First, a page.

JOHN MELLENCAMP (11/8/98) A handful of episodes are 90 minutes instead of an hour, usually because the artist is so big and the career is so long, or so many fucked up things happened (the Aerosmith is TWO HOURS long!).  Making Johnny Cougar’s show an hour and a half was a terrible mistake, as the story drags on and is ill paced and at the end all you are left with in that Mellencamp is arrogant, unpleasant and smokes too much.  In 60 minutes they could have compacted it to portray him as a Hoosier Springsteen, but instead he goes on and on until you realize that the more you hear him talk the less you dig “Jack and Diane.” (JA)


METALLICA (11/22/98) The thing that baffled me most about this episode was the fact that for some reason every member of Metallica was confoundingly articulate.  I saw them in concert at medium sized clubs with lots of slurred, garbled growling between songs, and I even asked people who hung out with them in the 80s and they confirmed that Metallica were regular, rough-edged, dumb-acting dudes.  Somehow since then they’ve transformed into Noel Cowards and Oscar Wildes.  Well I guess Noel Coward’s pithy stories were never about blowing himself up with stage pyrotechnics or cruelly waking up his fired guitarist to put him on a bus.  The band’s oration abilities best serve the very vivid description of the tour bus accident that killed bassist Cliff Burton.  I think it may be one of the most tangible descriptions of an accident in BTM history.  Metallica’s transition from evil underground Metalheads to their more genteel, short haired “Alternica” mode was well underway when this show was made, but it would be fair to say that this TV appearance, explaining their story in a civilized manner to America, was an important moment in the band’s transformation to dignified elder statesmen. (JA)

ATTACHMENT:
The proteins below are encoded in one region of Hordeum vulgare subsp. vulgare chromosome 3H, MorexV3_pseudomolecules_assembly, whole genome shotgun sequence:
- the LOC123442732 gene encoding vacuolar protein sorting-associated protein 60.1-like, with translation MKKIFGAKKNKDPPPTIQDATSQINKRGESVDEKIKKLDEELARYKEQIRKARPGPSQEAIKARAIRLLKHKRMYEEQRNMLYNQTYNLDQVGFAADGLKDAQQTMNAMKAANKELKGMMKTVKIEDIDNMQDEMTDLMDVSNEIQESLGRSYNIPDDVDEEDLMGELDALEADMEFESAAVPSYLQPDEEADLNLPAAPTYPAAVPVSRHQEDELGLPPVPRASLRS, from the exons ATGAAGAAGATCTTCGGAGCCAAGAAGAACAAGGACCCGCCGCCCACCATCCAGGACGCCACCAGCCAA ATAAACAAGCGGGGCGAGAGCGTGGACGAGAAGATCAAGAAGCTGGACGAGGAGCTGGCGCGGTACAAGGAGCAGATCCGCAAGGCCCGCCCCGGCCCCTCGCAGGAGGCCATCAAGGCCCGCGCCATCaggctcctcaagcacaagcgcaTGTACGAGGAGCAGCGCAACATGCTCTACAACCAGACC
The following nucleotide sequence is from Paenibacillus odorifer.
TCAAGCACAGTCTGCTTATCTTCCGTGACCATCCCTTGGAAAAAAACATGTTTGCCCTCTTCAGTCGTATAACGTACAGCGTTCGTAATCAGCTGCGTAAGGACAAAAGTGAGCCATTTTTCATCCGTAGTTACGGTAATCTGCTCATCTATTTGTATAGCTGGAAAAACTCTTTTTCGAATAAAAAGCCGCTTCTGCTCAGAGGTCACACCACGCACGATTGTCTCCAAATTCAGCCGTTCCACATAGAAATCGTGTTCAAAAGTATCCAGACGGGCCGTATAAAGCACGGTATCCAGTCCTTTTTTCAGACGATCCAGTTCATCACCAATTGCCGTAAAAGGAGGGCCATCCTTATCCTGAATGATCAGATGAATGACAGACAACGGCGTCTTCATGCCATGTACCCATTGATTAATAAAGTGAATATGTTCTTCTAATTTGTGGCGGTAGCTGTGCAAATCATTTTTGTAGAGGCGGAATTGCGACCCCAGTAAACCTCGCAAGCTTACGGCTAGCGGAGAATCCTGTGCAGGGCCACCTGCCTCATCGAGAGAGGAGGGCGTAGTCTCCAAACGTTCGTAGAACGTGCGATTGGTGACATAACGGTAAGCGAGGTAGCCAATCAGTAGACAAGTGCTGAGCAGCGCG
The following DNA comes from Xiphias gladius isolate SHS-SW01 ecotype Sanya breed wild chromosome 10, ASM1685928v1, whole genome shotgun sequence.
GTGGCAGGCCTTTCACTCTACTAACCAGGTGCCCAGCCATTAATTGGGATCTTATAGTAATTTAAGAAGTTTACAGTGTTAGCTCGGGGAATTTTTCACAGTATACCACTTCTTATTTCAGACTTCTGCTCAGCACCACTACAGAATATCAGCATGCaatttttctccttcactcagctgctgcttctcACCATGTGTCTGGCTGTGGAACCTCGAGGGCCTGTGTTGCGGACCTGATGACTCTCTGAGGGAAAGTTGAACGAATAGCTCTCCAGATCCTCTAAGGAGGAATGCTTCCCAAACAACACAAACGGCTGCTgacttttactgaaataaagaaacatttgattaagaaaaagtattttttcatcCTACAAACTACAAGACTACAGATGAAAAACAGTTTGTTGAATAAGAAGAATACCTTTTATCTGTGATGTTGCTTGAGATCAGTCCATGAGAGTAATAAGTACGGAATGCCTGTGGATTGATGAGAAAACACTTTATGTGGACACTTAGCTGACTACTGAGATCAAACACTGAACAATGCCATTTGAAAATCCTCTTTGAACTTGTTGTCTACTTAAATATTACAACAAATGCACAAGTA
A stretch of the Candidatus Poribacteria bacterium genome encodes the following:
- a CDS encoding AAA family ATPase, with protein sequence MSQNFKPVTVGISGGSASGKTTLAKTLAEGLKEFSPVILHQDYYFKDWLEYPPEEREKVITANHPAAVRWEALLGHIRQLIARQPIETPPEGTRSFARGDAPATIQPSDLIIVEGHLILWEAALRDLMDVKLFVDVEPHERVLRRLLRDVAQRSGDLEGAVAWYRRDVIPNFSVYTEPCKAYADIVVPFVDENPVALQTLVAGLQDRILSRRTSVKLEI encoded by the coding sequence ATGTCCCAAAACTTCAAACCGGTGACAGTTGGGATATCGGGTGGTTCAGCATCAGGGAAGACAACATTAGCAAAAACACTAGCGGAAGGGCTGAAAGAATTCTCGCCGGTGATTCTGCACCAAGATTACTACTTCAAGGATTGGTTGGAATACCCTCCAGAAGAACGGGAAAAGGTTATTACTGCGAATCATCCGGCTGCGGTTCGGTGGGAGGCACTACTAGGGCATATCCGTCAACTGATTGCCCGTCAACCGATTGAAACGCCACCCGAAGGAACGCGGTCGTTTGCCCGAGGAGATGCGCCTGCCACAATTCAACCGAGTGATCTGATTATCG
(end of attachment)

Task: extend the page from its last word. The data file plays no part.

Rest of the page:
LIONEL RICHIE (11/98) My main impression after watching this is that Richie is a confident man and a solid songwriter, but basically he has merely crafted a series of catchy songs rather than creating important music.  Of course, I say that because none of the love ballads moved me or won me any loving.  Haile Berry, who for some reason is the main commentator on Richie’s music, disagrees with me wholeheartedly, and clearly had I tried to get some action with her by writing lovenotes filled with Ramones lyrics I would have gotten no taste of Berry.  This episode opens in Tuskegee, his hometown that he truly loves, and we are treated to wonderful interviews with his mother who is beaming with pride when discussing her talented son.  He joins the band at the local college, the Commodores, and he marries Brenda, the cheerleader.  Things bode poorly, as every photo of Brenda has her looking very pretty, but never happy.  The band eventually splits with Lionel when his love songs make him a standout star making tons more money (on song royalties) and his marriage breaks up when he gets busted cheating with a woman named Dianne, resulting in Brenda publicly beating Lionel.  They try to reconcile, and they adopt Nicolle Richie, Paris Hilton’s sidekick, and that seems a little fishy to me.  I always figure rich people adoptions involve bringing an “illegitimate” kid into the house, either secretly fathered by the man or born unto the teen daughter who went away to a school for a few months.  The reason I would suspect the former in this case is because I don’t know why a Black man and a Black woman would adopt a mixed race baby.  But maybe there is more to the story than my devious mind is concocting – but you can’t blame me for being fascinated with Nicolle Richie.  Anyhow, my fave part of this is when Kenny Rogers recounts how Lionel invited him to hear the song he wrote and just sings, “Lady…da da da da da da ,” which is all that was written at the time…and is also how I still sing that song even after Lionel added more lyrics!  This show ends with him marrying Dianne, who he recently divorced and who now has him in court demanding $300,000 a month. (JA)